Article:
Greetings Mr. Cook,
Congratulations on your inspired commencement speech at your Alma Matter, MIT, today. Since my 128K Mac days, I have long been a consumer of Apple products and they have helped shape my own technical education. As you are an MIT graduate and my youngest daughter has ambitions to attend there in the Fall of 2018, I had many reasons to watch your presentation.
Your position at Apple indeed affords you the opportunity to share your leadership insights and wisdom on those who are venturing in to the challenging and exciting technical future. You have earned this honor through hard work, insightful strategic choices, and effective management and development of your quality staff. You touch upon a number of these highlights in your presentation. Bravo!
Today you said, “When you are convinced that your cause is right, have the courage to take a stand. If you see a problem or an injustice, recognize that no one will fix it but you.” Five of us in Montclair, NJ have done just that. We have taken a stand.
This past Fall we started up a small nonprofit called Laptop Upcycle with a simple goal: We believe all public school students should have access to the technology and hardware they need to learn regardless of their family's income level. To that end we take donated used laptops, refurbish them and give them to students in need, free of charge.
You see Mr. Cook, we agree with you. We see the power that technology has to change lives and we all know that what really matters is how we can collectively serve humanity, leaving this place better than when we found it. So even though we understand and appreciate your opinions on AI, and your well-founded pride in Apple technology that can help those with the means to run a marathon when they couldn’t before, we believe a higher priority MUST be placed on those who are at risk in our economy.
Let me share something with you. We live in one of the most affluent suburbs of New York, Montclair, NJ. Yet we estimate that over 100 students entering the town High School each year do not have ready access to their own computer to do their homework at home. Many students we work with shuffle from make-shift living arrangements to the library just to try and keep up with their studies. It doesn’t take an AI or an advanced degree to predict that Montclair is not unique in this regard, and that the situation can only be worse in less affluent communities. All across the country there are young adults who do not have access to the technology tools you describe so eloquently.
These future leaders of our country are missing the opportunity to evaluate for themselves the positives and negatives of technology you describe when they are simply scrambling to find a PC at the library to complete their science paper. We have worked with over 70 families since last Fall, giving kids in our schools their own free laptop. It is a powerful moment when a 13-year old asks you, “Is this really mine?” or they send in a hand-written note describing how their new laptop has changed their family life. Our neighbors know all too well the strength of families, neighbors, and community. They only need some help to give their kids the tools to succeed.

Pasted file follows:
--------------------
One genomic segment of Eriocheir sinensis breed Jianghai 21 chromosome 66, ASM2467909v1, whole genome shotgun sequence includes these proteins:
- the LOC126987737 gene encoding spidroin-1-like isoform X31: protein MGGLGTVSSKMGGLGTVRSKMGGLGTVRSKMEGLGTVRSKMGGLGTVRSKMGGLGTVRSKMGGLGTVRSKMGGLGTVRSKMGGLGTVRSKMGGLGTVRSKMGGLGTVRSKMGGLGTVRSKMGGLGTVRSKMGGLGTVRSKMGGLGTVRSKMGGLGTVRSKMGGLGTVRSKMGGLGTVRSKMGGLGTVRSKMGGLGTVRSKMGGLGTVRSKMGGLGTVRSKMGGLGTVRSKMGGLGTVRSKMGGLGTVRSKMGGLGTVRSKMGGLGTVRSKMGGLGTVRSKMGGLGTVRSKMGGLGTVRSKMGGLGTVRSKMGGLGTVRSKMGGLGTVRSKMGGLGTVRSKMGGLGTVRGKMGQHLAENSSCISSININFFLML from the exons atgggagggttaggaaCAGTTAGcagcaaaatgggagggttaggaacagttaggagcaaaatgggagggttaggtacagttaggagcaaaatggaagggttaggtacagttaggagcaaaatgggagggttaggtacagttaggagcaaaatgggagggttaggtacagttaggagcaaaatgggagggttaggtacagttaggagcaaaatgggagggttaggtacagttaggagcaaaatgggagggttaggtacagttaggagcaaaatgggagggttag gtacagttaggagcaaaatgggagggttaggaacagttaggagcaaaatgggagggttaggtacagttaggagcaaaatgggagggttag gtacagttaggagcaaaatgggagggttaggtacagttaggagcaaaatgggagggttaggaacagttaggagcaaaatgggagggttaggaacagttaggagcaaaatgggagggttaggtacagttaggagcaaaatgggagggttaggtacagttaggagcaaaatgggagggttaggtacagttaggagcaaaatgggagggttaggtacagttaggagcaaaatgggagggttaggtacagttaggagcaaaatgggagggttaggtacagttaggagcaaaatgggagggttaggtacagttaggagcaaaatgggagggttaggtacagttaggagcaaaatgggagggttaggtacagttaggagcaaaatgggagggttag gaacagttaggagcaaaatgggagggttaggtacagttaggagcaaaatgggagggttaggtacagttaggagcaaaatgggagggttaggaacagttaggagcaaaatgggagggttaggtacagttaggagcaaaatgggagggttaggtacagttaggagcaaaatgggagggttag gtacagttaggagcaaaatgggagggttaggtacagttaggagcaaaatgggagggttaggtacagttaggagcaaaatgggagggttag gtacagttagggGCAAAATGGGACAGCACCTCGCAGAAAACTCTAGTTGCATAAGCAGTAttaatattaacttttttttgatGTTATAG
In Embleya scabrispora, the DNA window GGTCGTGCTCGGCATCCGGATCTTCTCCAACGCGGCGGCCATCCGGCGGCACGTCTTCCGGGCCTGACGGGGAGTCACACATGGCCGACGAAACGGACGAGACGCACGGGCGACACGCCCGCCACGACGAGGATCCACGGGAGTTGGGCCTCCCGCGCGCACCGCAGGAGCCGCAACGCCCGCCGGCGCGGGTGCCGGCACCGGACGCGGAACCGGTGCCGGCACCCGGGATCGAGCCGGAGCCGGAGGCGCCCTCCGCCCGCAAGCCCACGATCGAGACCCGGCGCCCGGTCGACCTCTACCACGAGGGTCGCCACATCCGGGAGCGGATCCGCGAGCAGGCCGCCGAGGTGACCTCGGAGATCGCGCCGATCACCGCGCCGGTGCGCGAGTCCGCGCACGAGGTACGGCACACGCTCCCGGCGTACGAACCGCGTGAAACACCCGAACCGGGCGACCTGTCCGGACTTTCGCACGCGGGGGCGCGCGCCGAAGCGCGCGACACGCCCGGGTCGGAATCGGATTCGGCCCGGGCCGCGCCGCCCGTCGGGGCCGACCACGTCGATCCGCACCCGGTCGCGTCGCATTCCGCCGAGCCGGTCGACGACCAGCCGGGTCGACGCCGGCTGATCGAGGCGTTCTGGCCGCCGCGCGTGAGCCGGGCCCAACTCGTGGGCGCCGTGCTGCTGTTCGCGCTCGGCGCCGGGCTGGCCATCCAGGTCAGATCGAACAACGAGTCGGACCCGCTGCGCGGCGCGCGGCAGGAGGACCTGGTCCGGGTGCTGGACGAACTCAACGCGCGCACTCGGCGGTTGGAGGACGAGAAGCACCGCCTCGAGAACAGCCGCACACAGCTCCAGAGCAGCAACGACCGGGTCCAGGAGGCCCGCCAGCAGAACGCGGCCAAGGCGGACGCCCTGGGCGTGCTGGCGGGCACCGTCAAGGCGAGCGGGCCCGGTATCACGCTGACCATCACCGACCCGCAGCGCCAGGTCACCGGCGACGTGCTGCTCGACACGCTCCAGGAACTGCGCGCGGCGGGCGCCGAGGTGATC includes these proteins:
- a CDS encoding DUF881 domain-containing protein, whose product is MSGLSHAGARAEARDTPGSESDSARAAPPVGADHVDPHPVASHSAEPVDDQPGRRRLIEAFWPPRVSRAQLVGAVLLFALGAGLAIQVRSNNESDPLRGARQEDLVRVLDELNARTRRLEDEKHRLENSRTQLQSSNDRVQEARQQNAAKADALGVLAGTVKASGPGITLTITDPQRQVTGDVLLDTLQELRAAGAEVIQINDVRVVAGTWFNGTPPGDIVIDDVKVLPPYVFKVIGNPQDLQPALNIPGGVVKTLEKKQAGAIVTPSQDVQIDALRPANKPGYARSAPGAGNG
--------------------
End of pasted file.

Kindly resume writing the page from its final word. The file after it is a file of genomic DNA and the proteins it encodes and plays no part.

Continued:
You closed your speech today with an anecdote about a share-holder who was disappointed in your approach on green initiatives. You said, you do things because “they are the right thing to do.” At the risk of “getting your blood up”, I will in a similar way take on the role of that share-holder. In April of this year it was reported that Apple Forces Recyclers to Shred all iPhones and Macbooks. This report has supporting documentation included, and since we at Laptop Upcycle have seen that this shredding paradigm is common for most Fortune 500 (and smaller) companies, I have no reason not to believe the story is true. Please advise if it is not the case. Many of the Macbooks being shredded could still have several years of useful life in the hands of a needy student.
So, I’ve gone on a bit too long, but I will leave you with a simple challenge. You offered a positive vision in your commencement speech today. Assuming the report I describe above is true, I challenge you to live up to the vision you shared in Boston today and CHANGE your policy so that laptops you receive to be recycled are NOT ground up in to dust, but are received, wiped, renovated, and GIVEN to students who need them. It's the right thing to do.
In every community across America there are organizations we know are ready to help do what we’ve done in Montclair. We’re willing to accelerate our model and help these communities with procedures, training, and policies for making this work. But we need the donations of hardware to make it happen. Imagine if Apple were to “Think Different” and not grind up recycled laptops, and instead help us to GIVE them to those who need them.
Our mission from above can therefore be generalized as follows: Every young adult in school who needs a computer to learn should have one. If they can’t afford one, we should find other ways to make it happen. Will you help us and show that Apple is a leader? If you have any doubts, check in with Pope Francis. I suspect you know what he will say. Please contact me with questions at firstname.lastname@example.org.
Jon Bonesteel, co-founder Laptop Upcycle